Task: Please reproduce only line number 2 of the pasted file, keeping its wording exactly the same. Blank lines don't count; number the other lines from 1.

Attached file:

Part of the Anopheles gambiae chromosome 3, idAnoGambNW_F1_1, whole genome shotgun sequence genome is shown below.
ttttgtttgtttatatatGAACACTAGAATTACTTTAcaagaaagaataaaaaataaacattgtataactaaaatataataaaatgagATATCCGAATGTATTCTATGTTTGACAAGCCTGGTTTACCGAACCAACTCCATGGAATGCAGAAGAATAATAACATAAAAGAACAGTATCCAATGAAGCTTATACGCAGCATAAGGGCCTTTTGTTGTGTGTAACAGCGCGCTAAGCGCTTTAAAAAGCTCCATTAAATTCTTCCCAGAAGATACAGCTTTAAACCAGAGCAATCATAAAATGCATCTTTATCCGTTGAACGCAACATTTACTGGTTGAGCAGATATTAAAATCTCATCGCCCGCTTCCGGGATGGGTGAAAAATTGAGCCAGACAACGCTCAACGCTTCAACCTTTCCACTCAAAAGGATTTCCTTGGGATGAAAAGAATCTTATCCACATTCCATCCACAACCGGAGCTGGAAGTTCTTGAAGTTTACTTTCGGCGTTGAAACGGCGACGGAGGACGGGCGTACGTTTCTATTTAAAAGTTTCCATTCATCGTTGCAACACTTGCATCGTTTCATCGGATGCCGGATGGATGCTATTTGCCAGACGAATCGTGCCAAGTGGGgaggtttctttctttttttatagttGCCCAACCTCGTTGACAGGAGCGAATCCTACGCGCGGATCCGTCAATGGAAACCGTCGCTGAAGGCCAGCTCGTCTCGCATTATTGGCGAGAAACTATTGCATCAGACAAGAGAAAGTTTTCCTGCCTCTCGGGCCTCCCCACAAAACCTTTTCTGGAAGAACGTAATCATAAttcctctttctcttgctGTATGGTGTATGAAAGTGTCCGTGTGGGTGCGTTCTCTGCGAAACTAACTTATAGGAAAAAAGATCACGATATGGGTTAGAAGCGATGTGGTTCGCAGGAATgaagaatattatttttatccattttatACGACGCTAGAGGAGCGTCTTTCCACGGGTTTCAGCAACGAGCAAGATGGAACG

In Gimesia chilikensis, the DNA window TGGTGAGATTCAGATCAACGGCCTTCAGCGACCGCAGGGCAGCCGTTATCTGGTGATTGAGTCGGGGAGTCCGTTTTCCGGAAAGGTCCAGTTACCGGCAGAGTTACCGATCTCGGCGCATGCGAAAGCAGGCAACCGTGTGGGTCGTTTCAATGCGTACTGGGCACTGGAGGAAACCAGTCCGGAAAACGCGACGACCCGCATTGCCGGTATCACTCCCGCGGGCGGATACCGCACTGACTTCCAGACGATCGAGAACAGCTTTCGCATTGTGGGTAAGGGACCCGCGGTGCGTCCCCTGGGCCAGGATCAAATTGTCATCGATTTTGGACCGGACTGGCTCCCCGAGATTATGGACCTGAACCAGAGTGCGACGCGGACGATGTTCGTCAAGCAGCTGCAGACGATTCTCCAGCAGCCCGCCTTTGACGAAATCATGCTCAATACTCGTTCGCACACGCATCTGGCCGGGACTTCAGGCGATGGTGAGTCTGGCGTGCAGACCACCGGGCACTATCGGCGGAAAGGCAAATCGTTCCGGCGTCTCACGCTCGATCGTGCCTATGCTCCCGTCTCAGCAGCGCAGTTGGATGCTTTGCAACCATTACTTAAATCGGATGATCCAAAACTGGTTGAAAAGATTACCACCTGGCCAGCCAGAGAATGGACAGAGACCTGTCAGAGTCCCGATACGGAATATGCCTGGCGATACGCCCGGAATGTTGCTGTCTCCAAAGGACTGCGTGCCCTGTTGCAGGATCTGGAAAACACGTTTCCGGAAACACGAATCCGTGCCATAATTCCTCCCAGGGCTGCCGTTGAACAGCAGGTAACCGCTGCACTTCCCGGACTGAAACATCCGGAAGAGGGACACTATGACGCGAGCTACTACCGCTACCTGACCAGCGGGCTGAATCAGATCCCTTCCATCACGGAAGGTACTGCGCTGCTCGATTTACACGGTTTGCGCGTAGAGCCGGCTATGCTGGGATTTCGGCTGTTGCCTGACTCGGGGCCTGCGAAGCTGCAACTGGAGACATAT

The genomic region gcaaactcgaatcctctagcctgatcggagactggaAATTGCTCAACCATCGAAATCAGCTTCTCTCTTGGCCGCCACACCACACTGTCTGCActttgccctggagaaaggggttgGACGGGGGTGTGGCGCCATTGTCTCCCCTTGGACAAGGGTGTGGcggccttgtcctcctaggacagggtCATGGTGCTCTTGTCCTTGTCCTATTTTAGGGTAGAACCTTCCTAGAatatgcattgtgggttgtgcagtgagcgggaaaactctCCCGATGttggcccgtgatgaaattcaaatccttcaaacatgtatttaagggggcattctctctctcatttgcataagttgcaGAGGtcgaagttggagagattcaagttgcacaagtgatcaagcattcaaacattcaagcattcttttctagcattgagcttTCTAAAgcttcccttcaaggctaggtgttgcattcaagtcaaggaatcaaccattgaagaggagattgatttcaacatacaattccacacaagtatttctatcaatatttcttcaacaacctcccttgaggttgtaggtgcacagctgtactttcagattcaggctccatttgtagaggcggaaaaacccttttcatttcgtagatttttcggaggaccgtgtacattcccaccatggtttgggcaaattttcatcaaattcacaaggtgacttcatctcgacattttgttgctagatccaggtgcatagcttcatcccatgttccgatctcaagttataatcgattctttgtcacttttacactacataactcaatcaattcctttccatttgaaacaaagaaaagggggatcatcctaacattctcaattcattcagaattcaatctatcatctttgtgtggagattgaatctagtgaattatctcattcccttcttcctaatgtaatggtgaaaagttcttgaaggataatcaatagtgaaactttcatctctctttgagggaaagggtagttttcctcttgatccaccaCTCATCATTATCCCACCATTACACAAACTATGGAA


ttttgtttgtttatatatGAACACTAGAATTACTTTAcaagaaagaataaaaaataaacattgtataactaaaatataataaaatgagATATCCGAATGTATTCTATGTTTGACAAGCCTGGTTTACCGAACCAACTCCATGGAATGCAGAAGAATAATAACATAAAAGAACAGTATCCAATGAAGCTTATACGCAGCATAAGGGCCTTTTGTTGTGTGTAACAGCGCGCTAAGCGCTTTAAAAAGCTCCATTAAATTCTTCCCAGAAGATACAGCTTTAAACCAGAGCAATCATAAAATGCATCTTTATCCGTTGAACGCAACATTTACTGGTTGAGCAGATATTAAAATCTCATCGCCCGCTTCCGGGATGGGTGAAAAATTGAGCCAGACAACGCTCAACGCTTCAACCTTTCCACTCAAAAGGATTTCCTTGGGATGAAAAGAATCTTATCCACATTCCATCCACAACCGGAGCTGGAAGTTCTTGAAGTTTACTTTCGGCGTTGAAACGGCGACGGAGGACGGGCGTACGTTTCTATTTAAAAGTTTCCATTCATCGTTGCAACACTTGCATCGTTTCATCGGATGCCGGATGGATGCTATTTGCCAGACGAATCGTGCCAAGTGGGgaggtttctttctttttttatagttGCCCAACCTCGTTGACAGGAGCGAATCCTACGCGCGGATCCGTCAATGGAAACCGTCGCTGAAGGCCAGCTCGTCTCGCATTATTGGCGAGAAACTATTGCATCAGACAAGAGAAAGTTTTCCTGCCTCTCGGGCCTCCCCACAAAACCTTTTCTGGAAGAACGTAATCATAAttcctctttctcttgctGTATGGTGTATGAAAGTGTCCGTGTGGGTGCGTTCTCTGCGAAACTAACTTATAGGAAAAAAGATCACGATATGGGTTAGAAGCGATGTGGTTCGCAGGAATgaagaatattatttttatccattttatACGACGCTAGAGGAGCGTCTTTCCACGGGTTTCAGCAACGAGCAAGATGGAACG